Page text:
Authored by: janpeeters on Dec 07, '06 01:20:51PM

For me it works like you would want it. I cmd-click on the name or icon in a PathFinder window and I see the whole path. When drilling down, it opens that folder in Path Finder 4.6.1. Is this what you want or am I missing something? Regards...

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Path Finder - A feature-laden Finder replacement
Authored by: Hes Nikke on Dec 12, '06 11:04:25PM
nope, he's talking about any app aside from pathfiner.

here's my solution:

1. paste
sudo echo FNDRMACS > /Applications/Path\
into the terminal
2. relaunch pathfinder
3. there is no step 3.

this allows apple events meant for the finder to be received by pathfinder. it fixes the safari download window too. :)

vacuums do not suck. they merely provide an absence that allows other objects to take the place of what becomes absent.

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Path Finder - A feature-laden Finder replacement
Authored by: Hes Nikke on Dec 14, '06 10:20:48AM
oh... it might also work because i have this installed. i dunno, try the FNDRMACS one first.

vacuums do not suck. they merely provide an absence that allows other objects to take the place of what becomes absent.

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Path Finder - A feature-laden Finder replacement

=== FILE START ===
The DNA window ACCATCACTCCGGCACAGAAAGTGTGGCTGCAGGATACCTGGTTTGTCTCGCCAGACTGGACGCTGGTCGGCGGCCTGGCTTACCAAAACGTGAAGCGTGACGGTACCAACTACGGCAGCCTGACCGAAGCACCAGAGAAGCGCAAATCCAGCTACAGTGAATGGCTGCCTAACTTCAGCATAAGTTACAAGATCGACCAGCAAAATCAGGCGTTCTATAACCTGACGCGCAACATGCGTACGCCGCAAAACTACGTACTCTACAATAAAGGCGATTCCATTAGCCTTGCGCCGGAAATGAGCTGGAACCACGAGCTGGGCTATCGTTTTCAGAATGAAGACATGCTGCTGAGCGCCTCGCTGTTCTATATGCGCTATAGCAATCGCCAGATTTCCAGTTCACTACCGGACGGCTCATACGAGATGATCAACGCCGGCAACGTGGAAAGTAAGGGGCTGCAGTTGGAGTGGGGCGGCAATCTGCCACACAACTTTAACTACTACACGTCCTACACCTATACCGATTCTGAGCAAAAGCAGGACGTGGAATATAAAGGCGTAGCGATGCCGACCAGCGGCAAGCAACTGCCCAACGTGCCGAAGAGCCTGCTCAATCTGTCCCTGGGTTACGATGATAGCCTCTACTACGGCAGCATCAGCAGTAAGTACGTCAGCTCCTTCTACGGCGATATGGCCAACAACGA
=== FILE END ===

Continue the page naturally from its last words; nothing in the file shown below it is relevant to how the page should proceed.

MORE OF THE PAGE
Authored by: TvE on Dec 07, '06 02:53:41PM

Disk Order (a Mac clone of Total Commander from the Windows world) is for me the absolute greatest Finder replacement when it comes to filehandling via the keyboard!

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Tabbed terminal windows
Authored by: clytie on Dec 07, '06 10:02:12PM
I think MacZOT introduced me to PathFinder, so I got a great deal on it. :) I've used it ever since. One of the killer features, for me, is the tabbed terminal windows. No mass of shells obscuring each other on the screen: they're all where you can reach them easily. The "Open in Terminal" contextual menu item is also a big time-saver when you have a deep file hierarchy. Additionally, PathFinder's translation approach is unique in my experience. You can translate the app. directly from the Help menu, and press a button to send in your strings. Definitely cool. :)